At MacWorld, Apple made a few big announcements yesterday, including the highly anticipated iPhone that combines an iPod with a unique smartphone that will be available through Cingular later this year. Apple also announced AppleTV, a small device that allows users to wirelessly stream music, movies and TV shows from the iTunes library on their PC or Mac to their televisions. This device has a lot of features that will interest users, and should be a viable competitor to the Windows Media Center. Watch the Apple presentation.

Only a night earlier in Vegas, Bill Gates headlined the Microsoft keynote presentation at the Consumer Electronics Show. Microsoft's new lineup of products including the Vista operating system, Office 2007, the Home Server and the Zune portable media player all promise to deliver users "connected experiences" in more ways than ever before. Perhaps most interestingly, Gates announced that the Xbox 360 gaming system will be able to serve as a set-top box option for IPTV providers such as AT&T by the end of the year. Xbox 360 already allows users to download movies from the Internet. It will be very interesting to watch as this develops, because it could give some service providers a new equipment option to offer to residents - offering a gaming system that doubles as a cable box would likely be particularly appealing in student housing communities, although the cost of such a service may end up being a point of contention for those residents that have already purchased their own device.

Here's a quick tour of Microsoft's latest offerings featuring Bill Gates:

Monday, January 08, 2007

Big Week in Consumer Electronics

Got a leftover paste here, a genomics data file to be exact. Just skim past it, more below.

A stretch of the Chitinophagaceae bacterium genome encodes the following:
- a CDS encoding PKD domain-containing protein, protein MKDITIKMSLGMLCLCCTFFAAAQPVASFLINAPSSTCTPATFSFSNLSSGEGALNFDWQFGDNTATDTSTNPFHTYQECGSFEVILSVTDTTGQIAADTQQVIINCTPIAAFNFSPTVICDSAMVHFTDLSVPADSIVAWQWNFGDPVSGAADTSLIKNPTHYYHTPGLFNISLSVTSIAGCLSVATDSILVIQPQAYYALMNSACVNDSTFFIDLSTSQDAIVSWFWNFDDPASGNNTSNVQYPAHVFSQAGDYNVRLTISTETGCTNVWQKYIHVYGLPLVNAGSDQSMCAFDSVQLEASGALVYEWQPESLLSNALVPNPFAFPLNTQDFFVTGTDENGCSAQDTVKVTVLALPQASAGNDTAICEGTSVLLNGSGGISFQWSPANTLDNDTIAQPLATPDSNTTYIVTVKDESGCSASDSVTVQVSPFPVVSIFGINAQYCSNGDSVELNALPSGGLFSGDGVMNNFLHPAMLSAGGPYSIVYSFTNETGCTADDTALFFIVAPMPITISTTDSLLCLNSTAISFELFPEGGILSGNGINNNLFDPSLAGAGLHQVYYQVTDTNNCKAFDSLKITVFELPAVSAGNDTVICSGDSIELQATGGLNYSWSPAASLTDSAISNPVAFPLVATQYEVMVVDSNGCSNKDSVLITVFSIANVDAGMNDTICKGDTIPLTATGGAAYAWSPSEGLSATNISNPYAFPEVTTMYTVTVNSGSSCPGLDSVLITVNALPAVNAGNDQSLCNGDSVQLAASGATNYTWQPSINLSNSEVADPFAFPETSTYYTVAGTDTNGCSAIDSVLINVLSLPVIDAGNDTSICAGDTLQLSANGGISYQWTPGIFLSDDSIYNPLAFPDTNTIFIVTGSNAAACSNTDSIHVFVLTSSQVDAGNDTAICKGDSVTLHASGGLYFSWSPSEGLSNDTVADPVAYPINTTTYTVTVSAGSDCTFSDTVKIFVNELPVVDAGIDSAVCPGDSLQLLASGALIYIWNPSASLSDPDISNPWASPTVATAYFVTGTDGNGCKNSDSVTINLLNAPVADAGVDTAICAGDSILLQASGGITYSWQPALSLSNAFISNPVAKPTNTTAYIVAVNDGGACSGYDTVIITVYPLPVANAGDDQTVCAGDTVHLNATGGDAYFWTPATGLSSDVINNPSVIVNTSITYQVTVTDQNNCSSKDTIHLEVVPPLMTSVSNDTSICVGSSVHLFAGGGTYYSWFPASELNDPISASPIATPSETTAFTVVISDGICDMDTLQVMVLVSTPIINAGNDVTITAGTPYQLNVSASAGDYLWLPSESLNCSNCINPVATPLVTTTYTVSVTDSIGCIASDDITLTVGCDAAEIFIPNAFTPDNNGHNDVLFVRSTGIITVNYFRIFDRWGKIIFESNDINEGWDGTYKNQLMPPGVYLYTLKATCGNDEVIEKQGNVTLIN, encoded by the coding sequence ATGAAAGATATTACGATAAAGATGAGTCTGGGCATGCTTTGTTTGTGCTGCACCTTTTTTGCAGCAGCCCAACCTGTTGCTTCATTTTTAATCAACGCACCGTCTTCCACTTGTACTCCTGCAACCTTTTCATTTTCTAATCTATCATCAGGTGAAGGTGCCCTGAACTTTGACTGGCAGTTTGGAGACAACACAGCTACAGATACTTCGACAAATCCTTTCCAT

The annual Consumer Electronics Show kicks off this week in Las Vegas, and it is accompanied by Apple's MacWorld conference in San Francisco. The hot items at this year's CES are expected to be flat-panel TVs in all shapes and sizes, portable media players that will attempt to dethrone the iPod, and HD DVDs that come in two different formats. We'll have more details from these shows throughout the week, and we'll let you know what stories will have the greatest impact on the multifamily industry down the road. This video from CNBC is a quick introduction to just a few of the thousands of gadgets being introduced this week. CNBC Video

Tuesday, January 02, 2007

Home Automation "Hitting Its Stride"?

Home automation has always been very slick, but until recently has been very expensive and unreliable. Here's a piece from BusinessWeek covering some of the new systems available on the market, and the features that customers are asking for most. As you'll see, many of these systems now communicate wirelessly, so it will be interesting to see how well they will work as developers begin to offer these amenities in dense communities that might produce a lot of interference.

Prices are nearing the point of feasibility for many luxury developments in competitive markets, but the equipment should be designed into the building early on in the process, and it will be important to do some homework to understand which features will get the most positive responses from your potential residents.